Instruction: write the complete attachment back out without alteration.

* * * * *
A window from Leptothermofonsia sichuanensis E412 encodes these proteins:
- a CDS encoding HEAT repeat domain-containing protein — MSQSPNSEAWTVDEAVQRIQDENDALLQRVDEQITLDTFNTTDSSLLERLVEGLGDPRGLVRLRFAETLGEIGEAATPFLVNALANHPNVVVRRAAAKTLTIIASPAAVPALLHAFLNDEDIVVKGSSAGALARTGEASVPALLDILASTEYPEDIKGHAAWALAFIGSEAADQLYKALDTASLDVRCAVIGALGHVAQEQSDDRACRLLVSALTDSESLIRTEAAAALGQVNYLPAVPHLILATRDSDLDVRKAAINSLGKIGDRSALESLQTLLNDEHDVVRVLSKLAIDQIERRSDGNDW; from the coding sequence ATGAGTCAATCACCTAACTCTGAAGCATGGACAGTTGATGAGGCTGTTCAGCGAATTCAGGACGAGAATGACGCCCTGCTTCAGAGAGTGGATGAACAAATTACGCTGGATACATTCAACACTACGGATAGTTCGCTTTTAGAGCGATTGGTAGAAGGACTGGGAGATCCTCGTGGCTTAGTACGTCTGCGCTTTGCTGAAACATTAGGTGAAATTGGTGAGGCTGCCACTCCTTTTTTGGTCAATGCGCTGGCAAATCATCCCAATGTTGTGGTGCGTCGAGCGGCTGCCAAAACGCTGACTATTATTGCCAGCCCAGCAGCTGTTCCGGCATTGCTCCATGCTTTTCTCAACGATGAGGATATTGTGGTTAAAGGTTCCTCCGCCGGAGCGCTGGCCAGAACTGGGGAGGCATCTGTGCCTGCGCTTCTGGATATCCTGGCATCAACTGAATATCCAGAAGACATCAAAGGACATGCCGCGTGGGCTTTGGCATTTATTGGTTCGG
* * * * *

A window from Leptothermofonsia sichuanensis E412 encodes these proteins:
- a CDS encoding HEAT repeat domain-containing protein — MSQSPNSEAWTVDEAVQRIQDENDALLQRVDEQITLDTFNTTDSSLLERLVEGLGDPRGLVRLRFAETLGEIGEAATPFLVNALANHPNVVVRRAAAKTLTIIASPAAVPALLHAFLNDEDIVVKGSSAGALARTGEASVPALLDILASTEYPEDIKGHAAWALAFIGSEAADQLYKALDTASLDVRCAVIGALGHVAQEQSDDRACRLLVSALTDSESLIRTEAAAALGQVNYLPAVPHLILATRDSDLDVRKAAINSLGKIGDRSALESLQTLLNDEHDVVRVLSKLAIDQIERRSDGNDW; from the coding sequence ATGAGTCAATCACCTAACTCTGAAGCATGGACAGTTGATGAGGCTGTTCAGCGAATTCAGGACGAGAATGACGCCCTGCTTCAGAGAGTGGATGAACAAATTACGCTGGATACATTCAACACTACGGATAGTTCGCTTTTAGAGCGATTGGTAGAAGGACTGGGAGATCCTCGTGGCTTAGTACGTCTGCGCTTTGCTGAAACATTAGGTGAAATTGGTGAGGCTGCCACTCCTTTTTTGGTCAATGCGCTGGCAAATCATCCCAATGTTGTGGTGCGTCGAGCGGCTGCCAAAACGCTGACTATTATTGCCAGCCCAGCAGCTGTTCCGGCATTGCTCCATGCTTTTCTCAACGATGAGGATATTGTGGTTAAAGGTTCCTCCGCCGGAGCGCTGGCCAGAACTGGGGAGGCATCTGTGCCTGCGCTTCTGGATATCCTGGCATCAACTGAATATCCAGAAGACATCAAAGGACATGCCGCGTGGGCTTTGGCATTTATTGGTTCGG